In the early seventeenth century, this powerful little sculpture in the guise of a tea bowl was made at the Motoyashiki kiln, in former Mino province. The bowl is shaped, glazed, and decorated in the format now called Black Oribe, one of numerous varieties invented by the potters working at Motoyashiki. The Black Oribe style at its most elaborate, as on this bowl, combines lustrous black glaze incised with graphic motifs and unrelated patterns loosely brushed over velvety white Mino clay and coated locally with translucent Shino glaze. All this, cradled in the hands, would frame a freshly whisked froth of chartreuse-green powdered tea, in an experience that engaged sight, touch, and taste.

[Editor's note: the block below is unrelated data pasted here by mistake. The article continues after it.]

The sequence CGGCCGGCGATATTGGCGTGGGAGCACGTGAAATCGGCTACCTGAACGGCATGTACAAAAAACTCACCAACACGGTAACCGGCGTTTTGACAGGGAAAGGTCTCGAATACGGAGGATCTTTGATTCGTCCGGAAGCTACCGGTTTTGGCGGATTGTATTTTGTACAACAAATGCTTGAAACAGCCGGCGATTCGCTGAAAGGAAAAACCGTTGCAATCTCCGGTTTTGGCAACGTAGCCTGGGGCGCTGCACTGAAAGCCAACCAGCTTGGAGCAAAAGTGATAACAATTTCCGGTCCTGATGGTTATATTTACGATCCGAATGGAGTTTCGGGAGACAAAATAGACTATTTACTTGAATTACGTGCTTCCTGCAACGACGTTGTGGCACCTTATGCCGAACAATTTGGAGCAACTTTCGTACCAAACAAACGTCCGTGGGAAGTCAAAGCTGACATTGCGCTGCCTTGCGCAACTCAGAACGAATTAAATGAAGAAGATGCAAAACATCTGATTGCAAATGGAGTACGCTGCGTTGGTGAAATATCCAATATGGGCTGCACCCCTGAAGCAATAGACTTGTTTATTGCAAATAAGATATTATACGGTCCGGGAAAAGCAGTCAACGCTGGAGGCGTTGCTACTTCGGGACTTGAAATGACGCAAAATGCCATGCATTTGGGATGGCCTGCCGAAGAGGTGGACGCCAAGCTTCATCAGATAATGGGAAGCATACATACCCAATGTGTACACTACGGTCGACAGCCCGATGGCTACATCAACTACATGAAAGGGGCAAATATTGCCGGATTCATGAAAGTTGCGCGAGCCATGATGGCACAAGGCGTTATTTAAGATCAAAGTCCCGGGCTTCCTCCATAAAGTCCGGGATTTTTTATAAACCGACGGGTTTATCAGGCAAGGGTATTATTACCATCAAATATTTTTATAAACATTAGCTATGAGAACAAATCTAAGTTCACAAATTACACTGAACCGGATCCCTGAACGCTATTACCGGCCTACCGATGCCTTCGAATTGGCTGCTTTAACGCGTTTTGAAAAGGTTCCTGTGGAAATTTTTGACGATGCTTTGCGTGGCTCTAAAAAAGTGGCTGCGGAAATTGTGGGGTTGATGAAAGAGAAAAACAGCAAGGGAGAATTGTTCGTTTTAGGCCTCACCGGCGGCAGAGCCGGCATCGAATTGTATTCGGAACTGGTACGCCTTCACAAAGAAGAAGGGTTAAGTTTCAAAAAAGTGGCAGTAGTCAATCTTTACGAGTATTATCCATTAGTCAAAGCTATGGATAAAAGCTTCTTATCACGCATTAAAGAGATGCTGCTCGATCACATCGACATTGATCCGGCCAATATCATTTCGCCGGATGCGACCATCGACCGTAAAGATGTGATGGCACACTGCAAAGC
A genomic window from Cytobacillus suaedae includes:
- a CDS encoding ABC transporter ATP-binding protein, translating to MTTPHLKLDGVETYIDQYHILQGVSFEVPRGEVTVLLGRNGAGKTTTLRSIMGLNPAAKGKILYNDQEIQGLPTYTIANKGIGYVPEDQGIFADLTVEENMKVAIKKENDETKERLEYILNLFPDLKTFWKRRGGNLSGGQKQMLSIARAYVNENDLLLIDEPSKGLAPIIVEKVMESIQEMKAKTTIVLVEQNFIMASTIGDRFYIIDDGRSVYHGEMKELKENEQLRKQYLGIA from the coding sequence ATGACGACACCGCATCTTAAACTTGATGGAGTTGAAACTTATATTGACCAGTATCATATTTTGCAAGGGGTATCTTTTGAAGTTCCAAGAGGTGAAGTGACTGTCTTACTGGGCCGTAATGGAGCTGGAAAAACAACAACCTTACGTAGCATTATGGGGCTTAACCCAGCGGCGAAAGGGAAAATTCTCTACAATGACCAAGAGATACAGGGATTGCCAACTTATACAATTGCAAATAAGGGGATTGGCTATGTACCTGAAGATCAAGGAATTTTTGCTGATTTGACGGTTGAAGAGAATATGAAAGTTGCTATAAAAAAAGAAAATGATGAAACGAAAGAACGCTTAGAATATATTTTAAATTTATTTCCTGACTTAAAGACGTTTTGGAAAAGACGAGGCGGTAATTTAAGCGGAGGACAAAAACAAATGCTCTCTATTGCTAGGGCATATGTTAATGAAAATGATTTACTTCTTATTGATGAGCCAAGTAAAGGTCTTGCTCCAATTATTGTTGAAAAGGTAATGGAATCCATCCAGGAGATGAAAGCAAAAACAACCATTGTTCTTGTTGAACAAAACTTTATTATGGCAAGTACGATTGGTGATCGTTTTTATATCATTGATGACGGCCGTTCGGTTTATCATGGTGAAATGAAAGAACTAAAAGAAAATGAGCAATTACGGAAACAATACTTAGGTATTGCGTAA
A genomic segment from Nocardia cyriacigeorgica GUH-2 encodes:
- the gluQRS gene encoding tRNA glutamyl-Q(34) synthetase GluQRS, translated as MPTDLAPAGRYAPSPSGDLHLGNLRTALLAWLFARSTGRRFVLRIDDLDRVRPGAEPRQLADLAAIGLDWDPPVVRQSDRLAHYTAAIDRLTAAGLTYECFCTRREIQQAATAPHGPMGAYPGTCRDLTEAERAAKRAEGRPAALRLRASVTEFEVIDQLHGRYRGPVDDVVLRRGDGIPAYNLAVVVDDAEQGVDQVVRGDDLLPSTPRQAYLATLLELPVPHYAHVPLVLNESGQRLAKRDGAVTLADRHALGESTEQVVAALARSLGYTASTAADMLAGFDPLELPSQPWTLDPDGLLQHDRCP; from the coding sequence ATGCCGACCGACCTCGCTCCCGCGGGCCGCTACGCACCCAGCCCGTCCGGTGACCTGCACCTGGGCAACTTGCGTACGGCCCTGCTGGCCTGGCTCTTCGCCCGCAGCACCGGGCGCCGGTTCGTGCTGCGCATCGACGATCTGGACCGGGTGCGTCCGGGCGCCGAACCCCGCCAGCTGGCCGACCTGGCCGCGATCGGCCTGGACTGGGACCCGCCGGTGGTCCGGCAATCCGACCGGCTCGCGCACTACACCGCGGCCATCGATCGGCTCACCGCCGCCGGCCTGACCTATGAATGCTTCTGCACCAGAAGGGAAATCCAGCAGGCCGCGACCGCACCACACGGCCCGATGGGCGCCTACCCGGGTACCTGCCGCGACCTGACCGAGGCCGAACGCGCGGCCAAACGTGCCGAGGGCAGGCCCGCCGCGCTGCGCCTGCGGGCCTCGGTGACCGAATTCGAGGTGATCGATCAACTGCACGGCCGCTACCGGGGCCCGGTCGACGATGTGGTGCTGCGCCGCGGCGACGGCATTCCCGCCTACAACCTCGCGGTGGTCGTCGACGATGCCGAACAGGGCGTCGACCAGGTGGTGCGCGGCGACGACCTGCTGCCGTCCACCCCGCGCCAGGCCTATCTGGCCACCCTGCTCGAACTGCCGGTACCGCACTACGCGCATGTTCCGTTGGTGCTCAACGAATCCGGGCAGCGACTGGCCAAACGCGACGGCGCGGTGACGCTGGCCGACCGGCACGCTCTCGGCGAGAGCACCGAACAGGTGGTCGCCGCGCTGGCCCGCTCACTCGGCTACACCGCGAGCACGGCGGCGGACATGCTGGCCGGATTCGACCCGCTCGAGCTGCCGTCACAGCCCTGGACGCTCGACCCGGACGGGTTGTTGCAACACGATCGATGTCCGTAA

Japan, Gifu prefecture, Toki city, Kujiri, Motoyashiki kiln
Momoyama period, ca. 1607–15
Mino ware, Black Oribe type
Stoneware with black glaze and iron pigment under clear glaze
Purchase—Harold P. Stern Memorial Fund, Freer trust fund, and Friends of the Freer and Sackler Galleries